Co-authors: Dean W. Harvey, Partner, Perkins Coie LLP and Pranav Neel Bethala, associate, Perkins Coie LLP
In the European Union (“EU”), the legislative process on the Artificial Intelligence Act (“AI Act”) is steadily moving forward following the Council's position published on December 6, 2022. However, even though the upcoming Trilogue is eagerly awaited, it is no longer expected this year due to the difficulties of the European Parliament to agree on a position. This seems like a good time to take a break and look across the Atlantic at what the United States of America ("USA") is up to in terms of AI regulation. For this purpose, we would like to take a closer look at three recent developments in the USA’s regulatory landscape.
In November 2020, voters in the USA’s state of California approved of a new law known as the California Privacy Rights Act (the “CPRA”). Effective as of January 1, 2023, the CPRA significantly amends and expands an existing consumer-privacy law known as the California Consumer Privacy Act (the “CCPA”). Included among the changes enacted by the CPRA are the following:
Although the CPRA is a California law, many important commercial transactions and relationships involve California in some fashion and may therefore be subject to the CPRA. Moreover, much like what has occurred with the CCPA, laws similar to the CPRA are likely to be adopted by several other states, thereby making the CPRA nationally significant even though it is does not cover the entire USA.
On October 4, 2022, the White House Office of Science and Technology Policy (the “OSTP”) published a Blueprint for an AI Bill of Rights (the “Blueprint”). The origins of the Blueprint began almost a year earlier on October 22, 2021, when the OSTP issued a press release acknowledging potential and actual dangers posed by AI systems and proposing that, much like the Bill of Rights enacted during the American Founding, a new bill of rights for citizens was necessary with respect to AI. The announcement included a public request for information about AI-enabled technologies from public- and private-sector researchers, policymakers, stakeholders, technologists, journalists, and advocates. In a subsequent press release on November 10, 2021, the OSTP announced that it would also be hosting listening sessions and public events bringing together various practitioners, advocates, and government officials to promote education and engagement on areas where AI-enabled technologies affect the lives of citizens. The Blueprint is the culmination of those efforts and represents the current White House’s approach toward AI.
Unlike the EU's planned AI Act, the Blueprint is non-binding, but it lists and – provides practical guidance for implementing – five principles that are intended to minimize potential harm from AI systems:
AI systems should be developed with public and expert consultation to identify potential risks. They should be tested prior to deployment and monitored on an ongoing basis to demonstrate that they are safe and effective. AI systems should not be developed with the intent or foreseeable possibility of compromising safety. They should be designed to pro-actively protect against harm that could result from unintended consequences. The use of inappropriate, low-quality, or irrelevant data should be avoided. AI systems should be subject to independent assessments and reports.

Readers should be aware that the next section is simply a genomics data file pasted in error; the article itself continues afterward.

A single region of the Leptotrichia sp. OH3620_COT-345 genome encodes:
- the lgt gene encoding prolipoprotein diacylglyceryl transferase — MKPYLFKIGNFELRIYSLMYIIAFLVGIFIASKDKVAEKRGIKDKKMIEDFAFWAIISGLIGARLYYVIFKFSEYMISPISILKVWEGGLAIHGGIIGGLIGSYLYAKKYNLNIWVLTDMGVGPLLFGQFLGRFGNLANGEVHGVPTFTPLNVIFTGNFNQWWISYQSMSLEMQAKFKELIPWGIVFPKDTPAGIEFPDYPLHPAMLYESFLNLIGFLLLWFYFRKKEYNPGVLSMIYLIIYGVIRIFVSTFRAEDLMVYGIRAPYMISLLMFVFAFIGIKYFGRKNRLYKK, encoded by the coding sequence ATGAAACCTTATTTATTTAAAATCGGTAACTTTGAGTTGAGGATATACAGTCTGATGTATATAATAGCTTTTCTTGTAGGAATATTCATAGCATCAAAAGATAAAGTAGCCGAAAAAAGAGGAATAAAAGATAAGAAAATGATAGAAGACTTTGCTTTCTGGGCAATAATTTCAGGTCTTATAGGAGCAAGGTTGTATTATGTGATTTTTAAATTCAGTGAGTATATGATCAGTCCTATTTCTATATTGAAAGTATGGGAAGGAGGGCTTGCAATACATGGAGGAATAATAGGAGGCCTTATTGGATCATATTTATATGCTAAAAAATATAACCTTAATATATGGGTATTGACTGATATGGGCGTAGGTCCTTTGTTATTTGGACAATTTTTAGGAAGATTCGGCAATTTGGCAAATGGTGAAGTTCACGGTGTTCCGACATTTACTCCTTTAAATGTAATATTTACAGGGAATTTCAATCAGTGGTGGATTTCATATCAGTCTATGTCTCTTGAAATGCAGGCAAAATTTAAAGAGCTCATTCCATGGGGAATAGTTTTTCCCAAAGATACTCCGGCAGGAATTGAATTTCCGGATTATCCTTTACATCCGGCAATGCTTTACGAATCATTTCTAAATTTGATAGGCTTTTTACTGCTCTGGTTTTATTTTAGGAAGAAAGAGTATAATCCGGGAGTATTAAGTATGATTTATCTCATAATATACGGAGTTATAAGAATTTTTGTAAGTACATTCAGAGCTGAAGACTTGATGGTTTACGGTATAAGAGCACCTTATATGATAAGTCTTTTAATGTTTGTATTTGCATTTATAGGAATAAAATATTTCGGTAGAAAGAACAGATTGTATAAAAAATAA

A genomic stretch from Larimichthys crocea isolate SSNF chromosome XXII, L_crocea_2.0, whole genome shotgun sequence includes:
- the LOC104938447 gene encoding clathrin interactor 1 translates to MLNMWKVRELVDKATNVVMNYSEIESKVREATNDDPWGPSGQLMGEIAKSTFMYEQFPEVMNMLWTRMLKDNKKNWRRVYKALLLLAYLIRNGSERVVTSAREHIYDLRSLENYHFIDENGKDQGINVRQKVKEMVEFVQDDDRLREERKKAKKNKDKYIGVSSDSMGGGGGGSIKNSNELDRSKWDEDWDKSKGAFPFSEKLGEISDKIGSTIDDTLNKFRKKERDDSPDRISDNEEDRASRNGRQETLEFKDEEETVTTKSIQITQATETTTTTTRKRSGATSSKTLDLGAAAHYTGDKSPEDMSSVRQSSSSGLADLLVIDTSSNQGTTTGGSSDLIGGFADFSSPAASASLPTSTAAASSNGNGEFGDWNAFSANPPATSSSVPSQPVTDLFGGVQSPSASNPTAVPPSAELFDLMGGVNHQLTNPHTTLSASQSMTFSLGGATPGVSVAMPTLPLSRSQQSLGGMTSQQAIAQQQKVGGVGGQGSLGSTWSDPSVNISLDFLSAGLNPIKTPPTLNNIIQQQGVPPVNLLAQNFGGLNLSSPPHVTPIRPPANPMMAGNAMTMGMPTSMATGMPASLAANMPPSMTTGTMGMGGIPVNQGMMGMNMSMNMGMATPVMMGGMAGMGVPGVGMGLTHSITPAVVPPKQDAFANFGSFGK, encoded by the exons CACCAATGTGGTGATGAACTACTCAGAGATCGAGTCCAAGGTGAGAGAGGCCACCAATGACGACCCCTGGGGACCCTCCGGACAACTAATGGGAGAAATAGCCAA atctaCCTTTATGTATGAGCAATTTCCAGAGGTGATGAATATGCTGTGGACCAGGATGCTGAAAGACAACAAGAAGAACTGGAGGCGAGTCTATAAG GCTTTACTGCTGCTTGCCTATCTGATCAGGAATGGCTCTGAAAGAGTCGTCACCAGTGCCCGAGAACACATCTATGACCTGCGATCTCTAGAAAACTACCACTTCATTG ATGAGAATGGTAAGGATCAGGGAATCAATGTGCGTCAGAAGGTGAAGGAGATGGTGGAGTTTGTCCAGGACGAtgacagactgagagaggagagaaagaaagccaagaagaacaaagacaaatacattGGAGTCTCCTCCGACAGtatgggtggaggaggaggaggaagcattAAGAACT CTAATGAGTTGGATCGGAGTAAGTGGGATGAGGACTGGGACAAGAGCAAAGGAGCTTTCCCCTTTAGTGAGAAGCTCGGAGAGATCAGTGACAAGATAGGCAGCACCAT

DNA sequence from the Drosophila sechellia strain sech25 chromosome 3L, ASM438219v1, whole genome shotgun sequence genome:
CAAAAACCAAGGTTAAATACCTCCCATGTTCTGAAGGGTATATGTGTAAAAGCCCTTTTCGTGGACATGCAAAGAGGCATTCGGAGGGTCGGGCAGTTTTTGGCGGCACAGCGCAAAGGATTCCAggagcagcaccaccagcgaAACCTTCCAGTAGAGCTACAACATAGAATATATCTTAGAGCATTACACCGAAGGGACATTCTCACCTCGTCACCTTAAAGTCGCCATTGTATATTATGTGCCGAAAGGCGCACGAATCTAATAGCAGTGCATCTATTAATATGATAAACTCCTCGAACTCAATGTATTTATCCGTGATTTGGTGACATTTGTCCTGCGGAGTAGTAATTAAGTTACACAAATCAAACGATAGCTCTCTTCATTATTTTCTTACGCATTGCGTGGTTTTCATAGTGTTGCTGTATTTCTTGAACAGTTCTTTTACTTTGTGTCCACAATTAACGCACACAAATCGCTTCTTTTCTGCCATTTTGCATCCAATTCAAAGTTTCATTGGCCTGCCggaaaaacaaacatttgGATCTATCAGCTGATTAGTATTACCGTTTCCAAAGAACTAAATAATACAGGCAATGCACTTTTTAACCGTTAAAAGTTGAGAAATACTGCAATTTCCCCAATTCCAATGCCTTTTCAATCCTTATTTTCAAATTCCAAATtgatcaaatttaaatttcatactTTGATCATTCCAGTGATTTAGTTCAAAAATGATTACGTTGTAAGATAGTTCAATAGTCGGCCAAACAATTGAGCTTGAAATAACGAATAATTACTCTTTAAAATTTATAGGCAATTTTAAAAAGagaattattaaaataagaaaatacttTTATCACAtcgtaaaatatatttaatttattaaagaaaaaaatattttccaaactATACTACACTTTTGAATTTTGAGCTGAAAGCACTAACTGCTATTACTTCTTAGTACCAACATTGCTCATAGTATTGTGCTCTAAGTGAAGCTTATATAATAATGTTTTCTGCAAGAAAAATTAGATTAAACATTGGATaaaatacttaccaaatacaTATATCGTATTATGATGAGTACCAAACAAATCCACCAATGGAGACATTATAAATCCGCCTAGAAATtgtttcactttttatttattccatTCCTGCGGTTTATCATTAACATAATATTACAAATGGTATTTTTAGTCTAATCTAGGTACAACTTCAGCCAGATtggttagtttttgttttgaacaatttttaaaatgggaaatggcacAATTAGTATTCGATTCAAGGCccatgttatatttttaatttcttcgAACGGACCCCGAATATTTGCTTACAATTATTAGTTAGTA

AI systems should be developed and used in an equitable manner and not discriminate on the basis of a legally protected characteristic. AI system developers and operators should take proactive and ongoing steps to protect individuals and communities from algorithmic discrimination and to use and design systems in an equitable manner. Systems should be subject to proactive equity and inequity assessments and be developed based on a representative and robust data set. They should ensure accessibility for people with disabilities and prevent the use of unrepresentative data that contributes to discrimination. There should be an independent assessment of potential algorithmic discrimination and reporting that is as public as possible.
Individuals should be able to determine how their data is used and should not be monitored. To this end, AI systems should process data in accordance with data protection principles (e.g., data minimization, consent to processing, deletion of data). Systems should not use AI to make design decisions that obfuscate user choice or burden users with default settings that intrude on privacy. Surveillance and monitoring systems should be subject to enhanced oversight, including an assessment of potential harms, and should not be used in areas such as housing, education, or employment, or where surveillance would monitor the exercise of democratic rights in a way that restricts civil rights and liberties.
Designers, developers, and operators of automated systems should provide generally accessible, easily understood documentation. This should include clear descriptions of the general system functionality and the role of automation, a reference to the use of such systems, the person or organization responsible for the system, and clear, timely, and accessible explanations of the results. Individuals should know how and why a result affecting them was determined by an automated system. Automated systems should provide meaningful explanations appropriate to the risk.
There shall be the option to opt out of AI systems and opt for a human alternative. There should be access to timely human review and remediation through a fallback and escalation process. AI systems to be used in sensitive areas (e.g., criminal justice, labor, education, and health) should additionally be tailored to the purpose, provide meaningful access for monitoring, include training for all individuals interacting with the system, and include human considerations for adverse or risky decisions.
Unsurprisingly, reactions to the document have been mixed. Some criticize the fact that it is only a non-binding white paper and not a legal regulation, and that it therefore offers no opportunities to actually enforce the principles described. Others criticize the draft for denigrating digital technologies as "one of the great challenges to democracy" and worry about the impact of possible new regulations on the competitiveness industry - a position that was essentially also put forward against the first draft of the AI Act in April 2021. Some even hope that the EU and the U.S. could create a uniform set of rules for AI regulation – in view of the completely different approaches taken by the two regulators to date, however, this will probably remain a pipe dream for the time being.